Denmark Focuses on 'Anti-Government Extremists' in New Threat Assessment Amid COVID-19 Pandemic

© AP Photo / Jens Dresling/Ritzau / Police officers in Denmark. (File)
Police officers in Denmark. (File) - Sputnik International, 1920, 30.03.2022
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The novel concept of “anti-government extremism” has been described as a readiness to condone and carry out aggression against elected officials. Furthermore, the authorities warned of “ideological cross-pollination” between other established strains of extremism.
“Anti-government extremism” has for the first time in history been identified as a separate threat in a report by the Danish Police Intelligence Service PET.
The Center for Terror Analysis (CTA) under PET defines “anti-government extremism” as a “collective term for a series of narratives about the need to use violence against politicians, government officials and professionals”.
The phenomenon is new and stems primarily from the COVID-19 pandemic. Over the course of the pandemic, Denmark has seen numerous attacks against the authorities, including arson against test and vaccine facilities, which are presumed to have been carried out by anti-government extremists. Among other things, it happened in Ballerup in March 2021, where four bottles of flammable liquid were thrown at a test facility.
According to the CTA, the new phenomenon “does not primarily stem from established extremist ideologies such as militant Islamism, right-wing extremism or left-wing extremism”. The head of the CTA, Michael Hamann, emphasised that there is a significant difference.

“In Denmark, fortunately you get to think what you want. But when it comes to extremism, we see that there are people who accept and express the need to use violence against, for example, elected representatives. Therefore, we have chosen to label it as a separate phenomenon that requires our attention and that we want to describe, analyse and assess in order to counteract the threat in the long run,” Hamann told Danish Radio.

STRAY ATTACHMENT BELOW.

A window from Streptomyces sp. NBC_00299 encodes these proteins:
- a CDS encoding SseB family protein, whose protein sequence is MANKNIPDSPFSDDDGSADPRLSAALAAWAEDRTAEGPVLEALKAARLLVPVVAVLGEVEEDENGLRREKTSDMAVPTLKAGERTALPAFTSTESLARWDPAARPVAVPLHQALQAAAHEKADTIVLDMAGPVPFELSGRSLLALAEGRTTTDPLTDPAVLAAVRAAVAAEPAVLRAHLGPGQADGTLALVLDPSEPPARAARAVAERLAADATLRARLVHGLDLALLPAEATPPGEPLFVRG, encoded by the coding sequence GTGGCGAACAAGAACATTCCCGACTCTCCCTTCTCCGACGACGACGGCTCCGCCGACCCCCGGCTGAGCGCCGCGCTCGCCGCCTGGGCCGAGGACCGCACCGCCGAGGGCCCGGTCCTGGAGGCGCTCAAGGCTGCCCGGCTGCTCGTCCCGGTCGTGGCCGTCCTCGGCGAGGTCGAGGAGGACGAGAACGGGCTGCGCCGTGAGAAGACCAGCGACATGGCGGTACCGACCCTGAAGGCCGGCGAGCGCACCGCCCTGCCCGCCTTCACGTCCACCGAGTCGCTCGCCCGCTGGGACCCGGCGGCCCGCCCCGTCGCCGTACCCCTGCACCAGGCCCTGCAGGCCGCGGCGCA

While the new phenomenon has been largely spurred by the pandemic, that has appeared to subside (at least in Denmark, which recently abandoned the last restriction), it is unlikely to disappear, the authorities have warned.

“There have been examples of criticism being expressed through threats and the intimidation of Danish professionals, elected representatives or government officials, and we have also seen examples of violent acts being planned or carried out abroad”, Michael Hamann, told TV2.

The CTA assessed the current danger as “limited”, but stressed that it was affected by current societal themes or developments, which at times can exacerbate the terrorist threat. At the same time, a significant number of terrorist attacks have been averted in Denmark in recent years, Michael Hamann admitted. Fireworks, small home-made bombs and arson devices such as Molotov cocktails have been identified as the most likely weapons of choice.

Maia Kahlke Lorentzen, a researcher and consultant at the Cybernauts network dedicated to cybersecurity and research, warned of dangerous ideological mixtures.
“There can be some cross-pollination purely ideologically, so it becomes more hateful. Maybe there is some preparedness to use violence that can be contagious. Or there is a concrete access to weapons or combat training”, she mused.
Over the course of 2021, with numerous lockdowns and restrictions imposed by the authorities, Denmark saw massive demonstrations that featured, among others, burning of Prime Minister Mette Frederiksen in effigy. Overall, dozens of people were arrested.
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